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Aussie World fined $25 000 after ride incident.

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World has been fined $25,000 after a carriage holding two teenagers broke free on the Octopus ride while it was running.

The theme park's operators Timevale Pty Ltd pleaded guilty in Maroochydore Magistrates Court on Thursday to failing to comply with health and safety duty.

Their strong safety record and the significant efforts made in the 15 months since the incident to improve the park was looked on favourably in sentencing.

Improvement efforts have included spending about $650,000 on new expert staff, ride upgrades and training procedures.

An 18-year-old woman suffered a cut to her forehead and an 18 year-old man was uninjured when their car-shaped carriage broke free about 3.20pm on April 7 last year.

It separated from the ride's arm about a minute into the ride and dropped to the ground, skidding about six metres before coming to a rest among other moving cars.

Both occupants were still secured inside.

Magistrate Annette Hennessy noted it was fortunate the carriage was quite close to the ground when it separated.

The court heard the ride had been purchased from Luna Park in New South Wales in 2002.

An agreed statement of facts tendered to the court said an Aussie World ride technician had carried out a maintenance check on the Octopus on the day of the crash and that nothing of note was reported.

Defence barrister Andrew O'Brien said the cause of the incident was not something addressed in the manufacturer's maintenance manual.

Mr O'Brien said the manual did not alert Timevale to the need to tighten concealed bolts on the ride's arm.

He said external engineers had also not alerted the company to the need to tighten the bolts.

A report from December last year by a senior Workplace Health and Safety mechanical advisor said it was likely that tapped threads could have been damaged as a result of insufficient tightening of the screws, which catastrophically failed after a hexagon screw broke.

The ride has since been removed and replaced with another.

Timevale's full cooperation with the Workplace Health and Safety investigation and early plea of guilty went in their favour.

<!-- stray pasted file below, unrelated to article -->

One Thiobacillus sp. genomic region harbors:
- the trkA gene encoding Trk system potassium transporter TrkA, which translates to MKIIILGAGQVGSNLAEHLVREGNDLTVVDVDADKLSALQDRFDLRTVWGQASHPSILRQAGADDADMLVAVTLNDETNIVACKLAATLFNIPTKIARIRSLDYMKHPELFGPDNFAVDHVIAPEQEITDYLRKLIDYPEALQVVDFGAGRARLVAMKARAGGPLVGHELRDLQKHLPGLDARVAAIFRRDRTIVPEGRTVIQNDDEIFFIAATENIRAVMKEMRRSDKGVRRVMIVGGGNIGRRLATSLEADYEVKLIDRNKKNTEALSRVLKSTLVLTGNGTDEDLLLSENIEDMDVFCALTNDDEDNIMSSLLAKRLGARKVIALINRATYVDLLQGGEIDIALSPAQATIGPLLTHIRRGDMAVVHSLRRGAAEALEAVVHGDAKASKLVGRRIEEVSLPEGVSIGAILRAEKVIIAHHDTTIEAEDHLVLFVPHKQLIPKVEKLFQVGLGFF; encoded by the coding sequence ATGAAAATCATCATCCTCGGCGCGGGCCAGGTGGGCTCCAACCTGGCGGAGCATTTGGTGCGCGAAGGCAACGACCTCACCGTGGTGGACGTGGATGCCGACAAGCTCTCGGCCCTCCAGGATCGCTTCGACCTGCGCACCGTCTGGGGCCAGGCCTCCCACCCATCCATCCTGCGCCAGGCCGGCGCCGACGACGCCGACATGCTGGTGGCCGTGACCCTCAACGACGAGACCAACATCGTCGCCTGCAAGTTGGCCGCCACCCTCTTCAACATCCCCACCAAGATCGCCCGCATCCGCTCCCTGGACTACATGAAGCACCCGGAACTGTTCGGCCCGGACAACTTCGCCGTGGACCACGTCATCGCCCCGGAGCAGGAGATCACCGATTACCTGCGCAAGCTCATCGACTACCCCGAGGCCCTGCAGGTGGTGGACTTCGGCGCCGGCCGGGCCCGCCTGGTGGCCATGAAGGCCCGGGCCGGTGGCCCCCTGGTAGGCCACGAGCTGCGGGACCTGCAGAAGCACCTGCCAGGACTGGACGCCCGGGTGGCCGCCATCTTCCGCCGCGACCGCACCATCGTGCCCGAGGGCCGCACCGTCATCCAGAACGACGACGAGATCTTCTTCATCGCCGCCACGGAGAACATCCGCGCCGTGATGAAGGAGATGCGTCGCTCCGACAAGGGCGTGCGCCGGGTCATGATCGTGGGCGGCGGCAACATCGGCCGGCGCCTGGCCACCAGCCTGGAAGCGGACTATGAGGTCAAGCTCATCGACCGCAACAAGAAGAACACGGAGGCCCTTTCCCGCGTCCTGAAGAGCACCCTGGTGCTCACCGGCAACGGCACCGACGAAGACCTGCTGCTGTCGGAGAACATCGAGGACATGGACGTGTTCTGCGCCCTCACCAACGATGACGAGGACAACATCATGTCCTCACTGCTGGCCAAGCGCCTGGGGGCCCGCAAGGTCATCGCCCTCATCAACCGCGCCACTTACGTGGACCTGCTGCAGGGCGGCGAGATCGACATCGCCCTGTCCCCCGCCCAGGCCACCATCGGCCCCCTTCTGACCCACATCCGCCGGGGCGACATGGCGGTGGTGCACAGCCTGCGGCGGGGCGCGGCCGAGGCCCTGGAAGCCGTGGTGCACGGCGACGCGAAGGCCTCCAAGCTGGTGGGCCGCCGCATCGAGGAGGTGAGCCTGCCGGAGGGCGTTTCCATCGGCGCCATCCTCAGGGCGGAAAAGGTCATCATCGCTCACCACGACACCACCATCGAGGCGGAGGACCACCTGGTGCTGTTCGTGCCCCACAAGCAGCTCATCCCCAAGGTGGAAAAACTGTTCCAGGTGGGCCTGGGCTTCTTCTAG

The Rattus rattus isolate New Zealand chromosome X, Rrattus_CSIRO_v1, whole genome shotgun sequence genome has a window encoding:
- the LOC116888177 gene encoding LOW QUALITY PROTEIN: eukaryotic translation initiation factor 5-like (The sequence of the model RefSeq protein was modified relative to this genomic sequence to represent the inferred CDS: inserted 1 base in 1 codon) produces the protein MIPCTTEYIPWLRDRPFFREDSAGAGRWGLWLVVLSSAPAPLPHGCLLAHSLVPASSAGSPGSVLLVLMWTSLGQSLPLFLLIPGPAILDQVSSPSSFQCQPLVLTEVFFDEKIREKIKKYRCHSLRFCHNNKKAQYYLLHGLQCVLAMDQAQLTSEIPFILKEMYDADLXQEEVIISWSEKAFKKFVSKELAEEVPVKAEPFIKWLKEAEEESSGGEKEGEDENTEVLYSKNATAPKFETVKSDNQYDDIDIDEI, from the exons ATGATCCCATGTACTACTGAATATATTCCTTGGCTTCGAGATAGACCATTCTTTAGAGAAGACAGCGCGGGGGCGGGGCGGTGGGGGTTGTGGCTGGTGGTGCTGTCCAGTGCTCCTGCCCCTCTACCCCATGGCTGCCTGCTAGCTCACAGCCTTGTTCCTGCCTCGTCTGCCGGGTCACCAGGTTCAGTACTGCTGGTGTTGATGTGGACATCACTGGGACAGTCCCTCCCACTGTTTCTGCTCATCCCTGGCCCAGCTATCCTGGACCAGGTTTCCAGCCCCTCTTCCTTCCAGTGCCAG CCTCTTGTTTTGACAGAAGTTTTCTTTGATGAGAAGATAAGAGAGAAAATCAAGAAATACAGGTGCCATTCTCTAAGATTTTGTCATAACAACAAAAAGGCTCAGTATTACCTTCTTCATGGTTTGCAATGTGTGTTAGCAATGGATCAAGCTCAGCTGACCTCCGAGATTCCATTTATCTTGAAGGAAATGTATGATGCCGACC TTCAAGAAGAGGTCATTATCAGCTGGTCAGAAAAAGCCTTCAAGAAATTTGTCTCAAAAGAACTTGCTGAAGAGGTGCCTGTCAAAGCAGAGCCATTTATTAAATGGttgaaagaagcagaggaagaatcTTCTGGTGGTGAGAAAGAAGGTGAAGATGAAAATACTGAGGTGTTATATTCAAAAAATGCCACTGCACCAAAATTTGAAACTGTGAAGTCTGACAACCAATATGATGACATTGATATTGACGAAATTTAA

The court also heard Timevale or its parent company, Presida Group, had not previously faced a prosecution of any kind, with Timevale having run Aussie World since 1995.

Timevale also already had considerable maintenance measures in place, including a dedicated eight-person team as well as daily, weekly, monthly and annual ride inspections.

Ms Hennessy noted the significant changes in ride maintenance but noted that was not to say the previous procedures were insufficient.

Timevale was fined $25,000 and ordered to pay a further $1079.40 in legal and administration costs.

Aussie World Chief Operating Officer Aaron Flanagan issued a statement after the sentence.

"Aussie World has proudly maintained an impeccable safety record over its 26 year history," it read.

"Whilst it is regrettable that this incident occurred some 15 months ago, it was acknowledged today that Aussie World had a comprehensive maintenance regime in place, undertook extensive engineering testing annually, conducted independent engineering inspections and maintained quality operator training systems. 

"It was also accepted that the fault that lead to the mechanical failure was not addressed in the manufacturers ride manual. 

"Over the last year we have invested significantly in people, systems and ride refurbishment programs which today was positively recognised by the authorities. 

"We are focused on developing a best in class theme park for the Sunshine Coast. 

"Two brand new rides have been purchased recently and we are currently in discussions to buy additional new rides to enhance the family entertainment experience."  

No conviction was recorded.

Improvements since the crash have included:

- Restructure to the technical services department to create a specific, dedicated rides engineering department

- Recruitment of an internationally experienced rides engineer manager

- Recruitment of a new rides engineer supervisor

- Refurbishment of four major rides

- Recruitment of a new independent engineer to undertake annual ride inspections

- Additional workplace health and safety training for managers and ride engineering staff

- New workplace health and safety management system with annual audits.

Don't recall hearing much about this happening but it may have happened around the time of the Green Lantern incident.

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Great  find Pin142, thanks for the info.

Well at least we now know the reason for the Octopus removal. As has been stated, this could have been a very nasty incident indeed and it was very lucky that it occurred at that time in the ride cycle.

The Octopus was a venerable ride purchased from LPS, as stated in the article, in 2002. This ride dates backto the late 1970's and was a feature of the revamped park when it re-opened inthe 1980's incarnation. I believe that the ride manufacturer was a Schwarzkopf.

The article also implies that the Octopus has been replaced, and given that there has been shipping containers seen onsite, we can expect  an official announcement soon.

I can certainly understand why Aussie World would want to keep this fairly quiet but their reaction and subsequent positive actions regarding this issue are to be commended. 

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